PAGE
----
Other changes implemented last year include an anonymized portal for employees to give feedback. McWithey estimated 65% to 70% of comments were positive. Share also contracted counselors to help staff with burnout and fatigue.
Burnout and stress are rife in the field. An April 2021 survey from the National Alliance to End Homelessness found that 37% of shelters reported staffing shortages due to increased stress, exhaustion and diminishing morale.
Some employees, however, are opening up about their frustrations. Several launched a private Facebook group last October called “Share Vancouver, WA Problems” which has grown to more than 50 members.
A current case manager told OPB that she loves her job at one of the housing projects, but said they are isolated from administrators like McWithey who work in another building. She described it like an ivory tower.
“I think if she came here… she’d kick out a lot of the people we have who have a lot of visible symptoms of mental illness,” the case manager said.
In another incident, shelter staffer Alyssa Hundersmarck blasted the organization straight to the board of directors. She complained of low pay and dangerous working conditions at Share’s main shelter for men.
Hundersmarck emailed the board that she was often the only staffer on-site with more than 50 men and a broken security latch on the site that had gone unfixed. She also said she caught COVID in December 2020 during an outbreak at the shelter.
She wrote she had “received support from many community members, Share stakeholders and former staff with complaints similar to mine which has been helpful when I feel I am being ignored and gaslighted by administration.”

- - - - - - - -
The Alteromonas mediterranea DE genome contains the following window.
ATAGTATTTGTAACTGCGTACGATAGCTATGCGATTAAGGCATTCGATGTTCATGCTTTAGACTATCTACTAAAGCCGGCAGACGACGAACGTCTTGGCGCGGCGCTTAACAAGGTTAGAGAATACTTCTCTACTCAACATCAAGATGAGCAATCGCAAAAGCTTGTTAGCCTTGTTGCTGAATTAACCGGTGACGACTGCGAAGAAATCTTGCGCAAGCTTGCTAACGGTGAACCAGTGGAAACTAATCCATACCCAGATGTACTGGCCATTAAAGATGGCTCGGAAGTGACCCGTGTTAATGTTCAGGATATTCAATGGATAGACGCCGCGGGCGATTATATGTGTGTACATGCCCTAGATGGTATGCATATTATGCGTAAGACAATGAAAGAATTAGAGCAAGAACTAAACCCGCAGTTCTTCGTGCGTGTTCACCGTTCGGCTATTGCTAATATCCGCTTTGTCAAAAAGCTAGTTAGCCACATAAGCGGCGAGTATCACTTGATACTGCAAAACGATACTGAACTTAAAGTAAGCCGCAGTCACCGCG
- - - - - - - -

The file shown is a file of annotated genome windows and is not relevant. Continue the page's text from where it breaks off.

Hundersmarck told OPB she was not surprised to be fired days after sending the email.
“I had something in me, man. Like, ‘fuck it. I don’t even care. I’m so sick of this bullshit,’” Hundersmarck said.
McWithey did not comment on Hundersmarck’s claims.
Jilted or not, current and former workers gave near unanimous praise for Share’s mission and its frontline staff, who work closest with the region’s most vulnerable populace.
An ex-case manager, who wanted to only be identified as Rebekah, described her tenure as a “positive experience.” Then she added: “As long as any involvement with (administrators) was minimal.”
The recent growth spurt demonstrated the nonprofit’s impacts in Southwest Washington, said a former accountant who declined to be named. The accountant said McWithey knows the organization inside and out, even if she struggles with managing personalities.
“The main problem with Share is Diane, but she’s also one of the main reasons they’re as successful as they are and help as many people as they can help,” the accountant said.
Samuels, the staffer fired shortly after her cancer diagnosis, recently landed a job at a nonprofit working with unhoused people in Washington County. Looking back on Share, she said she “still thinks it’s a great organization.”
“It’s doing great work for houseless people, but it just taught me that everyone that’s in a position of power does not use that power righteously,” Samuels said.
Dieterle, the case manager, similarly praised the organization while criticizing leadership.
“The work they’re doing is amazing,” Dieterle said. “They’re employing people that would not be employable. Amazing people work there at all levels – until the rotten top.”
Like Samuels and Hundersmarck, McWithey declined to comment on Dieterle’s claims.
Dieterle eventually bailed her husband out of jail. She collected a $435-per-week unemployment check. Eventually, she found work at a Portland nonprofit.
In April, however, she suffered another setback. Share challenged her unemployment claim, telling the Oregon Employment Department that it fired Dieterle for violating policies.
“I was shocked,” Dieterle said. “Because of the audacity of it.”
Dieterle, possessing the termination letter with no stated cause, appealed. The appeal is currently underway. If she fails, she faces paying back $6,734.
Today, she and her husband can barely pay rent, she said. The state would have to garnish her wages. But Dieterle said she’s confident about her chances against Share’s administration.
“Prove it. Show the paperwork,” Dieterle said. “Because it doesn’t exist. If they have documents, I must have been able to see it and sign it. And that didn’t happen.”